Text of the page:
Navy Stress Relief by Nitaai Meditation

Working in the Navy is very prestigious, though it comes with its unique challenges.


Effects of war on sailors


In late 1971, US Navy veteran Stephen Islas returned from Vietnam, but the war left deep impressions in his mind. “I came very close to committing suicide when I came home, I was that emotionally and mentally damaged,” Islas remembers. At his college campus in Los Angeles, a friend suggested he check out a meditation class. He was sceptical, but he found that before long “there were moments that started shifting, where I was happy. I would experience these glimpses of calmness.”


Forty-six years later, Islas says that he has never completely freed himself from his post-traumatic stress disorder (PTSD), which was formally diagnosed in 2000 at the Veterans Affairs (VA) West Los Angeles Medical Center. But he’s convinced that meditation has saved his life.


A poll which is approved by the Chief of Naval Operations—examines the amount and sources of stress Sailors are experiencing, how Sailors react to stress and its impacts, as well as knowledge, attitudes and beliefs about available resources.


The Navy Operational Stress Control (OSC) Program seeks to create an environment where sailors, commands and families can thrive in the midst of stressful operations.


Meditation is a medication


Naval officers resort to meditation for recovery of its sailors from the various  challenges they face which include operational stress, depression, suicidal tendencies due to the long months away from family on the turbulent seas and devastating war effects.


Various forms of meditation are now routinely offered to veterans with PTSD. Nitaai Meditation which is a sound-breath therapy that has a revolutionary and almost instant effect on the practitioner.


The Navy’s decision to resort to meditation as a medication allows the sailors to seek help and remain an active duty sailor. The intent of Nitaai Meditation is to provide the sailor with a means of intervening in the progression of alcohol abuse early enough, and to get help before a problem becomes advanced and difficult to resolve without risk of disciplinary action.


Reasons for discomfort in sailors


Lack of training


One of the reasons sailors experience inadequacy in performing well is lack of proper training. They are not always well prepared or there is lack of readiness for combat exercises or war. This leads to various ill effects on their minds.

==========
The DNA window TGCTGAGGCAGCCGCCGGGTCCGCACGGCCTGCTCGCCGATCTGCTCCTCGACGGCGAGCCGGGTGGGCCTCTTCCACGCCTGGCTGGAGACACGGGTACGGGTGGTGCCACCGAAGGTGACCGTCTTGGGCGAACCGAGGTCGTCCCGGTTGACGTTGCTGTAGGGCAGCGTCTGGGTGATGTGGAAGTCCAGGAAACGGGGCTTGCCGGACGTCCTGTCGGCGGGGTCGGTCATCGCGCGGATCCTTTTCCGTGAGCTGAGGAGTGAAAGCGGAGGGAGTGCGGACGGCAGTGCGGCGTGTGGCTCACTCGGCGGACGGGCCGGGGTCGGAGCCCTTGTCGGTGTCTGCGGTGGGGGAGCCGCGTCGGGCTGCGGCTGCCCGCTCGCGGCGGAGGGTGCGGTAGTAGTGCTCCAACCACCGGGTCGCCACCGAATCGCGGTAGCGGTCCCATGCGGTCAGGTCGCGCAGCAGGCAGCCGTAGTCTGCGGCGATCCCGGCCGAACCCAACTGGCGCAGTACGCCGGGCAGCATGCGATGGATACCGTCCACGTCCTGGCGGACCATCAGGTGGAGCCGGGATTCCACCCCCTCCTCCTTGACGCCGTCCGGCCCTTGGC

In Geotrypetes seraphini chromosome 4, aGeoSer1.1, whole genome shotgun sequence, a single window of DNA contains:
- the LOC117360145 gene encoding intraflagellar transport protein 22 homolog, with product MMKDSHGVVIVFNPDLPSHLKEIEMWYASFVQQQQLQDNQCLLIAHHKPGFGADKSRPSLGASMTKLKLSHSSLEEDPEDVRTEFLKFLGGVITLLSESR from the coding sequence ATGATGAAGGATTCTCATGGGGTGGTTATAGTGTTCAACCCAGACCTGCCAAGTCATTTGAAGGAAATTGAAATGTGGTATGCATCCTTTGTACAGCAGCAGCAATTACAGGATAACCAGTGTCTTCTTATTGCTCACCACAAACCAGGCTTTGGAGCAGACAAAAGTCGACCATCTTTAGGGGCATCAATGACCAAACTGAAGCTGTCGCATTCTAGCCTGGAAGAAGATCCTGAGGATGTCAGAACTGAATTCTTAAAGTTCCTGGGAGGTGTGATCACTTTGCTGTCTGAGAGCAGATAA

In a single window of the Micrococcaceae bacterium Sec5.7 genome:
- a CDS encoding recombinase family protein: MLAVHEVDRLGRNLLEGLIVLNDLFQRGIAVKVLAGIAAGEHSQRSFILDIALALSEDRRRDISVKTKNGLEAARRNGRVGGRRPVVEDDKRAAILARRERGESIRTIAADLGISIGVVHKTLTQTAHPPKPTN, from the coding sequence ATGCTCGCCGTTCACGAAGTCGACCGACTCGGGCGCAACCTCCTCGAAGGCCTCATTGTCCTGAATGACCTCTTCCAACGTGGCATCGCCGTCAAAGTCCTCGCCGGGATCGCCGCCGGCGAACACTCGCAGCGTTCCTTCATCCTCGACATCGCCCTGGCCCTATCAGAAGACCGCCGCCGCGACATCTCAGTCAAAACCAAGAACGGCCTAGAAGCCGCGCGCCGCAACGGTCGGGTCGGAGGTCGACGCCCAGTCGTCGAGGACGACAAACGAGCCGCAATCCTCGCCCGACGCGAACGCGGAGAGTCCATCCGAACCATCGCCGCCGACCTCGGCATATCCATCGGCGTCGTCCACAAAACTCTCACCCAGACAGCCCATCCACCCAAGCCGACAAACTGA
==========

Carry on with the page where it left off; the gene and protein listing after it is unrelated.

There was a series of embarrassing collisions at sea in 2017, which led to fears that US Navy has forgotten basic ship-handling skills.


Overworked sailors


In 2017, GAO concluded that the Navy was underestimating how many sailors were needed to man ships, leading to lesser crews and overworked sailors. GAO auditors who interviewed crews in Japan were told that “the Navy’s methods for tracking fit and fill do not account for sailor experience and may be accurately capturing the actual presence of sailors on board and available for duty on its ships. Moreover, sailors consistently explained that ship workload has not decreased, and it is still extremely challenging to complete all required workload while getting enough sleep.”


Low morale


Morale aboard a US warship operating in the Pacific reached such a low ebb that one sailor described serving aboard the ship as being akin to being on "a floating prison," according to surveys obtained via the Freedom of Information Act.


The Navy Times obtained three command climate surveys featuring hundreds of pages of anonymous comments from sailors revealing widespread morale issues aboard the USS Shiloh, a Ticonderoga-class guided-missile cruiser based in Yokosuka, Japan.


Harsh punishments


The survey responses also showed that junior sailors were concerned about receiving harsh punishments from a certain leaders, including being placed in the brig and fed only "bread and water". Such a string of incidents has increased concerns about the 7th Fleet's readiness and abilities.


Sleep deprivation


The Navy's recent accidents led senators to question whether sleep deprivation might be partially to blame for depression. John Richardson was asked whether some sailors were working 100-hour weeks on board ships, to which Richardson replied, "I will not deny that." Nitaai Meditation helps us to sleep like a baby.


Suicidal risk


Sailors who have received administrative counseling, and adverse fitness report, or face the potential loss of their naval career through involuntary separation may experience a high degree of distress and are at increased risk for suicide.




Anxiety can have an adverse effect on the workplace. Productivity may be affected by lessened concentration. Conflict with fellow sailors or their supervisors may ensue due to the irritability or anger resulting from anxiety.


Nitaai Meditation helps in all the above


Nitaai Meditation helps in strengthening the human brain, it influences health for the better, and it helps people suffering from physical and mental challenges to a great extent. Nitaai Meditation was practiced from olden times, and but only it is slowly being recommended by psychologists and neuro scientists.


The experiences of practitioners suggest that Nitaai Meditation can help people relax, manage chronic stress, and even reduce reliance on pain medication. Some of the most impressive studies to date on meditation, involve dealing with and restraining thoughts that lead to depression.


The testimonials received have shown that the Nitaai Meditation significantly reduces the risk of depression relapse in individuals who have previously had three or more major depressive episodes.